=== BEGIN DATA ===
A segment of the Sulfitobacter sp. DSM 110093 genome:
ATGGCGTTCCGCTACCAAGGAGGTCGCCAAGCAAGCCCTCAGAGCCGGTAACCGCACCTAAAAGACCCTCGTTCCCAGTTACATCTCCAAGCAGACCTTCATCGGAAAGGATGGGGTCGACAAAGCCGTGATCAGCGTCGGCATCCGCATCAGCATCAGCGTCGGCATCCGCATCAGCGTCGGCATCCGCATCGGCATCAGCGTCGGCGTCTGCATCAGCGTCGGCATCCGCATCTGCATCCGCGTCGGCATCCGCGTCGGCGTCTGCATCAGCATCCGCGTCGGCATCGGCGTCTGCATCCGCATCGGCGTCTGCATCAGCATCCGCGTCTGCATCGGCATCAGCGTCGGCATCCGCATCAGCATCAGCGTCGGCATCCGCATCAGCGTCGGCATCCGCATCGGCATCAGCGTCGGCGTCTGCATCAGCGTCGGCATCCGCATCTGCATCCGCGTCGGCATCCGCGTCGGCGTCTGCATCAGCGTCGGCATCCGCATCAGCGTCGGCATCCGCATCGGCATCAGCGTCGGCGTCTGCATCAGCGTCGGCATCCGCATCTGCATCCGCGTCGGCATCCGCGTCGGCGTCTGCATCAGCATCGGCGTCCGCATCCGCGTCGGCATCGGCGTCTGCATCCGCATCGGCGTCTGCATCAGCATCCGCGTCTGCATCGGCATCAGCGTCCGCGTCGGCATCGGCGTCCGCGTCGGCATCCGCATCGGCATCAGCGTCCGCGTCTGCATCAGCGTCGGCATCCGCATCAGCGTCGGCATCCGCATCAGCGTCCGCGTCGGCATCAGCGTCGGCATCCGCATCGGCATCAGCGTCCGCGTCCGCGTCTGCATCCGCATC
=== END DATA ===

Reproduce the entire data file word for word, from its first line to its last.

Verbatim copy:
A segment of the Sulfitobacter sp. DSM 110093 genome:
ATGGCGTTCCGCTACCAAGGAGGTCGCCAAGCAAGCCCTCAGAGCCGGTAACCGCACCTAAAAGACCCTCGTTCCCAGTTACATCTCCAAGCAGACCTTCATCGGAAAGGATGGGGTCGACAAAGCCGTGATCAGCGTCGGCATCCGCATCAGCATCAGCGTCGGCATCCGCATCAGCGTCGGCATCCGCATCGGCATCAGCGTCGGCGTCTGCATCAGCGTCGGCATCCGCATCTGCATCCGCGTCGGCATCCGCGTCGGCGTCTGCATCAGCATCCGCGTCGGCATCGGCGTCTGCATCCGCATCGGCGTCTGCATCAGCATCCGCGTCTGCATCGGCATCAGCGTCGGCATCCGCATCAGCATCAGCGTCGGCATCCGCATCAGCGTCGGCATCCGCATCGGCATCAGCGTCGGCGTCTGCATCAGCGTCGGCATCCGCATCTGCATCCGCGTCGGCATCCGCGTCGGCGTCTGCATCAGCGTCGGCATCCGCATCAGCGTCGGCATCCGCATCGGCATCAGCGTCGGCGTCTGCATCAGCGTCGGCATCCGCATCTGCATCCGCGTCGGCATCCGCGTCGGCGTCTGCATCAGCATCGGCGTCCGCATCCGCGTCGGCATCGGCGTCTGCATCCGCATCGGCGTCTGCATCAGCATCCGCGTCTGCATCGGCATCAGCGTCCGCGTCGGCATCGGCGTCCGCGTCGGCATCCGCATCGGCATCAGCGTCCGCGTCTGCATCAGCGTCGGCATCCGCATCAGCGTCGGCATCCGCATCAGCGTCCGCGTCGGCATCAGCGTCGGCATCCGCATCGGCATCAGCGTCCGCGTCCGCGTCTGCATCCGCATC